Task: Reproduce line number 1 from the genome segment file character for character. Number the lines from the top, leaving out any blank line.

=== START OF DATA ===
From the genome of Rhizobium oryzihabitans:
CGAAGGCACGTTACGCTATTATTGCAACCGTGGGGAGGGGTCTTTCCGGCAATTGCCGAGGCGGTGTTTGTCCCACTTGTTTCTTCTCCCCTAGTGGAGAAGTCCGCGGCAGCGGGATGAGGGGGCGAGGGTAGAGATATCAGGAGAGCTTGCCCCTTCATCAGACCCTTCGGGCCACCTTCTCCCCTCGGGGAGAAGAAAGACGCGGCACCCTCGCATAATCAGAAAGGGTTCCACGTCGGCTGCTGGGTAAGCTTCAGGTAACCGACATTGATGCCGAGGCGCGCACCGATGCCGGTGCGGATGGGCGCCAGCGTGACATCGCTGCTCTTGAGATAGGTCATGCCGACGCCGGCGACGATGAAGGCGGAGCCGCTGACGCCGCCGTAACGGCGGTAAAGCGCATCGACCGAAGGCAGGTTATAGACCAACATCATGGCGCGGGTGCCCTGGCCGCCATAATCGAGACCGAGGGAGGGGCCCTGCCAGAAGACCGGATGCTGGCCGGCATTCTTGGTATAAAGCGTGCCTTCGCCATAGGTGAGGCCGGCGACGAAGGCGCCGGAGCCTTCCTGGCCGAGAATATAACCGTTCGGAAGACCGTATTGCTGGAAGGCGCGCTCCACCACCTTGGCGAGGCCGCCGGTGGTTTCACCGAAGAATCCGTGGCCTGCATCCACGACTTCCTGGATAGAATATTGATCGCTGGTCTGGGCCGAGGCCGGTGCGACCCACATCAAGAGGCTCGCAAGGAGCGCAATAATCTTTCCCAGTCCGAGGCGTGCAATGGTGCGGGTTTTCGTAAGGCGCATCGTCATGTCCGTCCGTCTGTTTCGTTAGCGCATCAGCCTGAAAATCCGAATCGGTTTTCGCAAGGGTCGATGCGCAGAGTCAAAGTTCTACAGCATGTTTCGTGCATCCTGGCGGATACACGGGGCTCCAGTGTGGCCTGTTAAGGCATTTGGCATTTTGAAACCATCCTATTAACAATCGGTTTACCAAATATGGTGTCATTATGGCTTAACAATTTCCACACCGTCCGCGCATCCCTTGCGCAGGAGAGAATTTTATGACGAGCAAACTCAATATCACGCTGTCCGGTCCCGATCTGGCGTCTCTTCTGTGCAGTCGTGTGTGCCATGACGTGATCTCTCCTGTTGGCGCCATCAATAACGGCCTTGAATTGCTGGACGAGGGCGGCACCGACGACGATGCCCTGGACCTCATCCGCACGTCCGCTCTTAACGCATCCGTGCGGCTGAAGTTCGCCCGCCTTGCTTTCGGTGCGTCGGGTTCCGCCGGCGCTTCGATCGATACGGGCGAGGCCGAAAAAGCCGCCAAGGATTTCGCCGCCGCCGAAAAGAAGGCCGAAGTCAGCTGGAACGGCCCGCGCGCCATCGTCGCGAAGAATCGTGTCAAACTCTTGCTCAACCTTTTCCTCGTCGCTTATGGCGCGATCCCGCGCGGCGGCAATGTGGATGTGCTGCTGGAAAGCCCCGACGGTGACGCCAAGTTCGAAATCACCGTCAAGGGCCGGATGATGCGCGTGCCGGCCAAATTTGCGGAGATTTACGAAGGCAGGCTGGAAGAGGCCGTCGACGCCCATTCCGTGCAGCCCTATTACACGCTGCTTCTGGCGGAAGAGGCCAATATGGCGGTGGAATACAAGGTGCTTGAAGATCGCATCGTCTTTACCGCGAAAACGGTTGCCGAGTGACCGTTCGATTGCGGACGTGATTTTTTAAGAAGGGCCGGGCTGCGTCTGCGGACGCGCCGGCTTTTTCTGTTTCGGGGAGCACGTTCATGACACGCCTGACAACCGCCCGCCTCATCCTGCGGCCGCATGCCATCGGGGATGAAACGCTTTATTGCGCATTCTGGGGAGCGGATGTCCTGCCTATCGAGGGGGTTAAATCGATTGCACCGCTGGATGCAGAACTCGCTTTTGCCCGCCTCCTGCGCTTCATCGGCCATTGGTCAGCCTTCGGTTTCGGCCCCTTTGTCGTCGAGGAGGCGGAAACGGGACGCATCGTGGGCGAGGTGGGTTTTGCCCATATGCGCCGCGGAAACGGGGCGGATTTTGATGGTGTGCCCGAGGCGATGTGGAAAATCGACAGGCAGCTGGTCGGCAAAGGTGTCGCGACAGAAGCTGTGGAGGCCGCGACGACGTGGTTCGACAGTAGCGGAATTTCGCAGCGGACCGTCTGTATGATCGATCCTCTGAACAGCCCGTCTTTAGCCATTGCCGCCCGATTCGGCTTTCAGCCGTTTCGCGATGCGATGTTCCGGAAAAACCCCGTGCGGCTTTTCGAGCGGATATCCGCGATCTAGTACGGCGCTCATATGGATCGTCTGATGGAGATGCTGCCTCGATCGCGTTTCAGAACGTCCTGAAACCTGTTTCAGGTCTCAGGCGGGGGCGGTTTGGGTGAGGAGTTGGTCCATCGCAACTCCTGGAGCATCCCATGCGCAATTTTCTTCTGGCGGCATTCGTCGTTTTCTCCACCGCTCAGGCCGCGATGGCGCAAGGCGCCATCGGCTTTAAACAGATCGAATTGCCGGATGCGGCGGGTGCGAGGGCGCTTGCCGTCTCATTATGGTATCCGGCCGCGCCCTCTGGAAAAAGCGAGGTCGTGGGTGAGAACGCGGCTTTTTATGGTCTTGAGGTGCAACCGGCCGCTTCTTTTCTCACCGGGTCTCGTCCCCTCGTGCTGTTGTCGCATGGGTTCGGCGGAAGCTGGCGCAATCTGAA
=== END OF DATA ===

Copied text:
From the genome of Rhizobium oryzihabitans: